By John C. Welch, MacworldMAY 19, 2009 4:28 am PDT
For almost any system administrator, the idea of “off-time” is fictional. Even when I’m on vacation, there’s an unwritten expectation that if need be, I’m going to be summoned to solve a problem. (Even on my honeymoon, for example, I found myself spending a half-hour or so dealing with a work issue.)
As a result, having just a plain cell phone isn’t an option for a sysadmin like me—smartphones become mandatory. Since its release, I’ve been on an iPhone, and since the introduction of the App Store, my iPhone has gone from merely handy to a really useful tool. So, in no particular order, here are the things I use to make my sysadmin life easier:
EDGE: When you host Web sites and other Internet-based services, the ability to check them from an outside network is critical. So, when we need to test “from the outside”, I just turn off Wi-Fi, sit at my desk and do external testing.The same rule applies for 3G iPhones, obviously. (I haven’t upgraded yet because I’m cheap.)
Safari: Fortunately, I never need Flash for my work, but I cannot function without a Web browser. With the iPhone, I never have to.
Mail: Like having a decent Web browser, I can’t live without e-mail. In addition to just being able to get email, the Exchange Active Sync (EAS) support in the iPhone lets me test different servers’ implementations of this with ease. This was important to us when we changed e-mail servers recently. Being able to fully test iPhone support was a major benefit, and helped us not have to rely on vendor promises.
written about this application before, but
LDAPeople from Boneware bears mentioning here as well. Since our network is based around Lightweight Directory Access Protocol (LDAP), being able to get information from our LDAP setup is invaluable and very convenient when we see indications that our LDAP servers may be getting wonky. Since LDAPeople is just an LDAP client, nothing more, it’s a more direct way to test our LDAP servers without having to fire up Mac OS X’s Address Book, or Entourage, or some other application that uses LDAP.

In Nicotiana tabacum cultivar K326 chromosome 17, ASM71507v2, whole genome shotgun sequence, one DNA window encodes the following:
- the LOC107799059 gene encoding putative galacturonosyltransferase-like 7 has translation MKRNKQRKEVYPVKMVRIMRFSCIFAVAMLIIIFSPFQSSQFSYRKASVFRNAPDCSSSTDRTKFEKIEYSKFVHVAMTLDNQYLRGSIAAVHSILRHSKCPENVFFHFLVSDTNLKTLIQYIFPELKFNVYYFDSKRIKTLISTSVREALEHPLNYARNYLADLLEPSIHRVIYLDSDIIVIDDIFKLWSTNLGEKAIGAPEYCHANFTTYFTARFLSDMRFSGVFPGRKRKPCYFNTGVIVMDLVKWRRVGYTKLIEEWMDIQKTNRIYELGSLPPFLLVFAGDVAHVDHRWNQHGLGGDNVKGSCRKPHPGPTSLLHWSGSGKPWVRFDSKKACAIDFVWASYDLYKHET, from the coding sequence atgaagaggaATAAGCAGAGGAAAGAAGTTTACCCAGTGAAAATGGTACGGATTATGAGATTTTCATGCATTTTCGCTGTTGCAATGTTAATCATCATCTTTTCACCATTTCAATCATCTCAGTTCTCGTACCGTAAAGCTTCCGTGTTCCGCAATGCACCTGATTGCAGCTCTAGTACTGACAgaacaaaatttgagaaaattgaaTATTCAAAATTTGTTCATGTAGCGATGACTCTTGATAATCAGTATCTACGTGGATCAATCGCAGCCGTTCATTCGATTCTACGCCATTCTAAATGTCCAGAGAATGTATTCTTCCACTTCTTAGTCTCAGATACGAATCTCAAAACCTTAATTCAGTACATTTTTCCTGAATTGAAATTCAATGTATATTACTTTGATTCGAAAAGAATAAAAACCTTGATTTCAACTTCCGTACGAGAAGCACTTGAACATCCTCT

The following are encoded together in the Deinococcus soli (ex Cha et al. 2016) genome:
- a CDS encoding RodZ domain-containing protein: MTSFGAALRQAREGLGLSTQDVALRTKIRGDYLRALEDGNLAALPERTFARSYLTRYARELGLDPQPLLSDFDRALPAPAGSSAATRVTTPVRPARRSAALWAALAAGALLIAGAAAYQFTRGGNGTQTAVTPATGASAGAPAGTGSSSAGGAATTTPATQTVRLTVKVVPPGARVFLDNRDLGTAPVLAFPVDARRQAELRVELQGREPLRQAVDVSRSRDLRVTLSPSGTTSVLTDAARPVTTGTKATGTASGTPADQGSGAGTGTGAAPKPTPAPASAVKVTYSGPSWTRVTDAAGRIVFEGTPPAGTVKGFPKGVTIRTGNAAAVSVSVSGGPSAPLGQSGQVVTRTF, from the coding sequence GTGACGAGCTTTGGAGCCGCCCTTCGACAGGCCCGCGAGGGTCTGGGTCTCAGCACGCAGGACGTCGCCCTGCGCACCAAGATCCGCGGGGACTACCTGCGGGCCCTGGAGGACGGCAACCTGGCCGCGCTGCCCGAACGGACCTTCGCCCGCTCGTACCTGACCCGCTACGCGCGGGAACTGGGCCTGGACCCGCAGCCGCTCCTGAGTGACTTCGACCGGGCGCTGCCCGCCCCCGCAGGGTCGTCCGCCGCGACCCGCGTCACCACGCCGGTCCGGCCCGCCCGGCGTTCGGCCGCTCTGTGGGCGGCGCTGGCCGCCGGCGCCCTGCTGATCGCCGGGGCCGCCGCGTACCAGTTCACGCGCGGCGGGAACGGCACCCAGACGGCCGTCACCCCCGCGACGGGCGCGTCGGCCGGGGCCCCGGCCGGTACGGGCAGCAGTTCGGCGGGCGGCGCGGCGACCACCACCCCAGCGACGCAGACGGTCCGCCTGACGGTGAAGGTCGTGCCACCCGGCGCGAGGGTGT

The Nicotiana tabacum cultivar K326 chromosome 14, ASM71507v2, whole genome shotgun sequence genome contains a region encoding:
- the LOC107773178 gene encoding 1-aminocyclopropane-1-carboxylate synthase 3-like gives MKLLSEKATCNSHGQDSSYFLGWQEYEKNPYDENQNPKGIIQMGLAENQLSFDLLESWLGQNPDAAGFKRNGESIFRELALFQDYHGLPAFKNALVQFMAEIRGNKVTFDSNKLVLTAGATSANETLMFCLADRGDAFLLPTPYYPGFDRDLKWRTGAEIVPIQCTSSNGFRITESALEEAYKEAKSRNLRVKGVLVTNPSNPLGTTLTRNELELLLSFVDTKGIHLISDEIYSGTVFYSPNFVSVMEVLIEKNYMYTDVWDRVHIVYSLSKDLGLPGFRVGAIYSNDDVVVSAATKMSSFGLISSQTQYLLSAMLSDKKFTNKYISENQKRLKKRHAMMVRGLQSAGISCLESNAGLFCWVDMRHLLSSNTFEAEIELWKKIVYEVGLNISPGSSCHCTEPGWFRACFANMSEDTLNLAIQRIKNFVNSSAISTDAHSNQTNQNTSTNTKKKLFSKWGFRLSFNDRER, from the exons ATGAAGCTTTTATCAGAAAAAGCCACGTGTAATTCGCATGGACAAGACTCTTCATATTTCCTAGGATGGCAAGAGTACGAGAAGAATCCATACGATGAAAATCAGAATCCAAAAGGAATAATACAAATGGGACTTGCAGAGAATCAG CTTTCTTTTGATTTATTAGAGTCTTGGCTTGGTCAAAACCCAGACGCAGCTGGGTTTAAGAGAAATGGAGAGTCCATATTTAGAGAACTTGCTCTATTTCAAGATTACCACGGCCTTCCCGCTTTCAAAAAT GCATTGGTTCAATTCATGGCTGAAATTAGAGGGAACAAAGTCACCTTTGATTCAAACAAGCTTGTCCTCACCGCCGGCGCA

WinAdmin: The world isn’t single-platform, and neither is my network. I have a number of Windows Servers that I have to take care of, and because Windows command-line access is sub-optimal, the best way to remotely administer a Windows box is via Windows Terminal Services. I use
WinAdmin from Carter Harrison to manage such systems. WinAdmin is a simple client for Windows Terminal Services, and makes it easy to remotely log in to and administer my Windows Servers. We also have
AquaConnect Terminal Server running—Mac terminal server software. With WinAdmin installed, I can connect remotely main network monitoring server—an Intel-based Xserve running Mac OS X Server 10.5.6.
TouchTerm Pro SSH: Graphical User Interfaces (GUIs) are pretty and nice, but for low bandwidth secure remote access, nothing beats a good Secure Shell (SSH) client. That’s what
TouchTermPro SSH from Aji fits the bill. For Unix administrators especially, SSH is the tool of choice for many tasks, and out of all the SSH clients I’ve played with on the iPhone, TouchTerm Pro SSH impressed me the most and is the most useful to me.
What’s Goin Down: While some people may like to see their computer running, to me, the best server is one in a room that I never go into and never have to physically see. However, I still need to know if the server is running okay, and for that, I’ve found Random Ideas’ application,
What’s Goin Down, to be darned useful. It lets me check different services on servers, even multiple services on the same server. So if I have a Web server that’s hosting multiple sites, I can check each site individually. I can separately check IMAP, SMTP or POP e-mail services. What’s Goin Down allows me to verify server operational status quickly and efficiently from almost anywhere.
WiFiFoFum: Most people never have to pay too much attention to Wi-Fi other than to know it’s working. But there’s a bit more to it for IT admins. Understanding signal to noise ratio, the presence of unknown base stations, and the operational status of base stations that are part of our network are examples of factors IT needs to know. With
here), I can get a lot of information about my wireless network in seconds, which is a huge help in figuring out which base station has suddenly dropped off the map. The radar view is not only neat, but kind of handy. From Aspecto Software. [Editor’s note: In another life John worked on B-1B bombers, so of course he finds the radar view neat.]
These seven apps (and one service) are great examples of how useful the iPhone can be to the IT manager. I use all of them regularly to make my professional life run a lot smoother. What are your choices? Chime in with your own comments.
[John C. Welch is a frequent Macworld contributor. By day, he runs the network for The Zimmerman Agency of Tallahasee, Florida. His other (mostly profane) musings can be found atBynkii.com.]